Extending AML/CFT Rules to the Crypto Sector
Currently EU AML/CFT rules apply to only certain types of crypto-asset service providers. The proposed initiatives will extend these rules to the entire crypto sector, obliging all service providers to conduct due diligence on their customers. The proposals will ensure full traceability of crypto-asset transfers, such as Bitcoin, and will permit prevention and detection of their possible use for money laundering or terrorism financing. Additionally, the proposals will fully apply EU AML/CFT rules to the crypto sector and prohibit anonymous crypto asset wallets.
Limit Cash Payments to € 10,000
The Commission has proposed an EU-wide limit of €0,000 on large cash payments. The limit is high enough not to question the euro as legal tender and recognizes the important role of cash. In about two-thirds of EU Members limits already exist, but the amounts vary. National limits under € 10,000 can remain in place. Limiting large cash payments makes it more difficult for criminals to launder money. Additionally, the proposes forbid anonymous crypto-asset wallets, similar to the prohibition of anonymous bank accounts.
“Black-Lists” and “Grey-lists” for Third Countries
The EU will continue to use a “black-list” and a “grey-list.” In addition to using the FATF list for its own listing, the EU will have its own list based on an autonomous assessment.
The Commission proposals are in the hands of the European Parliament and Council. The future AML Authority should be operational in 2024 and will start its work of direct supervision slightly later, once the Directive has been transposed and the new regulatory framework starts to apply.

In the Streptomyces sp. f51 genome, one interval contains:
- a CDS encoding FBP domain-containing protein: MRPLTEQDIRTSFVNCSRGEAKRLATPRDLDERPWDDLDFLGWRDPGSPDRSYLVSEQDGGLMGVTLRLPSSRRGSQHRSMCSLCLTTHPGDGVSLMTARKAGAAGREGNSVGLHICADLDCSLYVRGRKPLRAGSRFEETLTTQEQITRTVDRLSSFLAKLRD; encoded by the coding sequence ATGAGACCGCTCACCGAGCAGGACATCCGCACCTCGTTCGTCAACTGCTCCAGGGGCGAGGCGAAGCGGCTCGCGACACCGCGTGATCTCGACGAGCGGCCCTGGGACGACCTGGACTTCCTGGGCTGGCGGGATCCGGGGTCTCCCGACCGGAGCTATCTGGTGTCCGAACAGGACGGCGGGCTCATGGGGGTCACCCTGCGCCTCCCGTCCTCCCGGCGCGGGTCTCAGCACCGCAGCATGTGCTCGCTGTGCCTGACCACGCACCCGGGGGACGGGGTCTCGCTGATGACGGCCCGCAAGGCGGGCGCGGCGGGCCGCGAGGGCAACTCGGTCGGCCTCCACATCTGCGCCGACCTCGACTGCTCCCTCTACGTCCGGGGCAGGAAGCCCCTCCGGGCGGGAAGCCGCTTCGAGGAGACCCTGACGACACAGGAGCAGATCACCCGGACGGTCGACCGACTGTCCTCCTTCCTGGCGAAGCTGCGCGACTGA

The AMLA with direct authority over institutions with cross-border activities or institutions with problems will contribute significantly to stronger compliance. The AMLA will help establish a single integrated system of AML/CFT through common supervisory methods and convergence of high supervisory standards. It will also facilitate cooperation among FIUs and more convergence with respect to their operation.
The extension of AML/CFT rules to crypto-asset service providers and prohibition of anonymous crypto asset wallets will plug a gap in the use of virtual currency to circumvent AML/CFT regulation.
The connecting of existing national registers of bank accounts along with the national beneficial ownership registers for companies and trusts will facilitate financial investigations and asset recovery.
Unfortunately, the use of its own grey and black lists will contribute to the proliferation of such lists internationally, causing more limits and closures of correspondent bank accounts and financial exclusion for persons in small jurisdictions.
For additional information see Questions and Answers: AntiMoney Laundering and Countering Financing of Terrorism (AML/CFT) and Factsheet: Stronger EU rules to fight financial crime, Anti-money laundering and countering the financing of terrorism legislative package, and Proposal on centralised bank account registeries.
The next issue (August) of the IELR will have a more comprehensive discussion of the EU Commission’s AML/CFT initiatives.